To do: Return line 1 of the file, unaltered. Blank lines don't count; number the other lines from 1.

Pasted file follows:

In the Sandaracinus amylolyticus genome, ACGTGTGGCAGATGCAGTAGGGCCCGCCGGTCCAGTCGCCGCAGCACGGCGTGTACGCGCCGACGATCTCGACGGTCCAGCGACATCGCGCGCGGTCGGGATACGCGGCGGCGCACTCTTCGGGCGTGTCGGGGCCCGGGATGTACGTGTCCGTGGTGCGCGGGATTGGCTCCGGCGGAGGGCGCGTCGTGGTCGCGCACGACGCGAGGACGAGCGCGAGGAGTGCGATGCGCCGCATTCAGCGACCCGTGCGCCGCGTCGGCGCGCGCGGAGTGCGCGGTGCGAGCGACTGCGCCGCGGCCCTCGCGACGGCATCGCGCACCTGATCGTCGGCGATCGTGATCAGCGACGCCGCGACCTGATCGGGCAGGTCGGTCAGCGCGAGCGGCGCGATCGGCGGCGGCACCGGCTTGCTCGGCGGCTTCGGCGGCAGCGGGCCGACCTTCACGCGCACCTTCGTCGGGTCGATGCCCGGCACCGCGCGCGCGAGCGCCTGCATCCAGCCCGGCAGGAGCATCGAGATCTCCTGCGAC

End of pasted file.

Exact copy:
In the Sandaracinus amylolyticus genome, ACGTGTGGCAGATGCAGTAGGGCCCGCCGGTCCAGTCGCCGCAGCACGGCGTGTACGCGCCGACGATCTCGACGGTCCAGCGACATCGCGCGCGGTCGGGATACGCGGCGGCGCACTCTTCGGGCGTGTCGGGGCCCGGGATGTACGTGTCCGTGGTGCGCGGGATTGGCTCCGGCGGAGGGCGCGTCGTGGTCGCGCACGACGCGAGGACGAGCGCGAGGAGTGCGATGCGCCGCATTCAGCGACCCGTGCGCCGCGTCGGCGCGCGCGGAGTGCGCGGTGCGAGCGACTGCGCCGCGGCCCTCGCGACGGCATCGCGCACCTGATCGTCGGCGATCGTGATCAGCGACGCCGCGACCTGATCGGGCAGGTCGGTCAGCGCGAGCGGCGCGATCGGCGGCGGCACCGGCTTGCTCGGCGGCTTCGGCGGCAGCGGGCCGACCTTCACGCGCACCTTCGTCGGGTCGATGCCCGGCACCGCGCGCGCGAGCGCCTGCATCCAGCCCGGCAGGAGCATCGAGATCTCCTGCGAC